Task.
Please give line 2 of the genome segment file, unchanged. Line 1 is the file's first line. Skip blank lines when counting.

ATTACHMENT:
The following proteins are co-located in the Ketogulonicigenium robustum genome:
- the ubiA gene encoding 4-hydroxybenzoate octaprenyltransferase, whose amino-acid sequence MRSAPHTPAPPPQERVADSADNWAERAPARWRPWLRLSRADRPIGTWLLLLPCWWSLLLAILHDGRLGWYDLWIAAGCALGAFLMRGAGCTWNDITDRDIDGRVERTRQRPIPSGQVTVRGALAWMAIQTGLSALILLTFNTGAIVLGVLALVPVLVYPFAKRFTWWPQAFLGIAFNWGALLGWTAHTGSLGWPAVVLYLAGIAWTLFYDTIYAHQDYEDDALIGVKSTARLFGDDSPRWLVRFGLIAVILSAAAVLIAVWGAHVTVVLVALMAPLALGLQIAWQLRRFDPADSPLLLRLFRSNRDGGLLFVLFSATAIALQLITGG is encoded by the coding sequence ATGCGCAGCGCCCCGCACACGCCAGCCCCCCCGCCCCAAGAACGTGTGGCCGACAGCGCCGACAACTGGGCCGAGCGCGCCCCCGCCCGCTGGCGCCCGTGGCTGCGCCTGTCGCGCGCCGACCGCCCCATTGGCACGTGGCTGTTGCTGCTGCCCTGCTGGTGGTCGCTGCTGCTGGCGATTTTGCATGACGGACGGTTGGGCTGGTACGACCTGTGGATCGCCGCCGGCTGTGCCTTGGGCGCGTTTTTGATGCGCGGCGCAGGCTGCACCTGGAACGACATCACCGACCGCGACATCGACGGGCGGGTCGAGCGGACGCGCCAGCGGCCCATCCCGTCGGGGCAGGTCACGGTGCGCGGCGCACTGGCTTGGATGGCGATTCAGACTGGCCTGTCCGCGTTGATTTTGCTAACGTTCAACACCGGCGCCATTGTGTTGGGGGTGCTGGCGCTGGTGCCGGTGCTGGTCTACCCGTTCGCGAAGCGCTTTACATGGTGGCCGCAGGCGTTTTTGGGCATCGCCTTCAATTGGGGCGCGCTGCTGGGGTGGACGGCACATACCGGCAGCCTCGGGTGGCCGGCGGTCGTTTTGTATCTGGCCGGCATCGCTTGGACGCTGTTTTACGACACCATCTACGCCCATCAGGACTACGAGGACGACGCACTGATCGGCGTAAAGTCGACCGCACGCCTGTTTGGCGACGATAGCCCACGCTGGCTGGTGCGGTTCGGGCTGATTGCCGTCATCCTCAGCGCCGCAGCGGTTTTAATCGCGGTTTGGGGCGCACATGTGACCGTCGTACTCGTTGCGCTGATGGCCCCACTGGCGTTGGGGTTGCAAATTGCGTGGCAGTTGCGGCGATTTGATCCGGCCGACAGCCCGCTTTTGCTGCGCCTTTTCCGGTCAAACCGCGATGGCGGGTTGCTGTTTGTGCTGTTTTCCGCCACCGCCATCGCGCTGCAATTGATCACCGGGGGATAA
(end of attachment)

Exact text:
- the ubiA gene encoding 4-hydroxybenzoate octaprenyltransferase, whose amino-acid sequence MRSAPHTPAPPPQERVADSADNWAERAPARWRPWLRLSRADRPIGTWLLLLPCWWSLLLAILHDGRLGWYDLWIAAGCALGAFLMRGAGCTWNDITDRDIDGRVERTRQRPIPSGQVTVRGALAWMAIQTGLSALILLTFNTGAIVLGVLALVPVLVYPFAKRFTWWPQAFLGIAFNWGALLGWTAHTGSLGWPAVVLYLAGIAWTLFYDTIYAHQDYEDDALIGVKSTARLFGDDSPRWLVRFGLIAVILSAAAVLIAVWGAHVTVVLVALMAPLALGLQIAWQLRRFDPADSPLLLRLFRSNRDGGLLFVLFSATAIALQLITGG is encoded by the coding sequence ATGCGCAGCGCCCCGCACACGCCAGCCCCCCCGCCCCAAGAACGTGTGGCCGACAGCGCCGACAACTGGGCCGAGCGCGCCCCCGCCCGCTGGCGCCCGTGGCTGCGCCTGTCGCGCGCCGACCGCCCCATTGGCACGTGGCTGTTGCTGCTGCCCTGCTGGTGGTCGCTGCTGCTGGCGATTTTGCATGACGGACGGTTGGGCTGGTACGACCTGTGGATCGCCGCCGGCTGTGCCTTGGGCGCGTTTTTGATGCGCGGCGCAGGCTGCACCTGGAACGACATCACCGACCGCGACATCGACGGGCGGGTCGAGCGGACGCGCCAGCGGCCCATCCCGTCGGGGCAGGTCACGGTGCGCGGCGCACTGGCTTGGATGGCGATTCAGACTGGCCTGTCCGCGTTGATTTTGCTAACGTTCAACACCGGCGCCATTGTGTTGGGGGTGCTGGCGCTGGTGCCGGTGCTGGTCTACCCGTTCGCGAAGCGCTTTACATGGTGGCCGCAGGCGTTTTTGGGCATCGCCTTCAATTGGGGCGCGCTGCTGGGGTGGACGGCACATACCGGCAGCCTCGGGTGGCCGGCGGTCGTTTTGTATCTGGCCGGCATCGCTTGGACGCTGTTTTACGACACCATCTACGCCCATCAGGACTACGAGGACGACGCACTGATCGGCGTAAAGTCGACCGCACGCCTGTTTGGCGACGATAGCCCACGCTGGCTGGTGCGGTTCGGGCTGATTGCCGTCATCCTCAGCGCCGCAGCGGTTTTAATCGCGGTTTGGGGCGCACATGTGACCGTCGTACTCGTTGCGCTGATGGCCCCACTGGCGTTGGGGTTGCAAATTGCGTGGCAGTTGCGGCGATTTGATCCGGCCGACAGCCCGCTTTTGCTGCGCCTTTTCCGGTCAAACCGCGATGGCGGGTTGCTGTTTGTGCTGTTTTCCGCCACCGCCATCGCGCTGCAATTGATCACCGGGGGATAA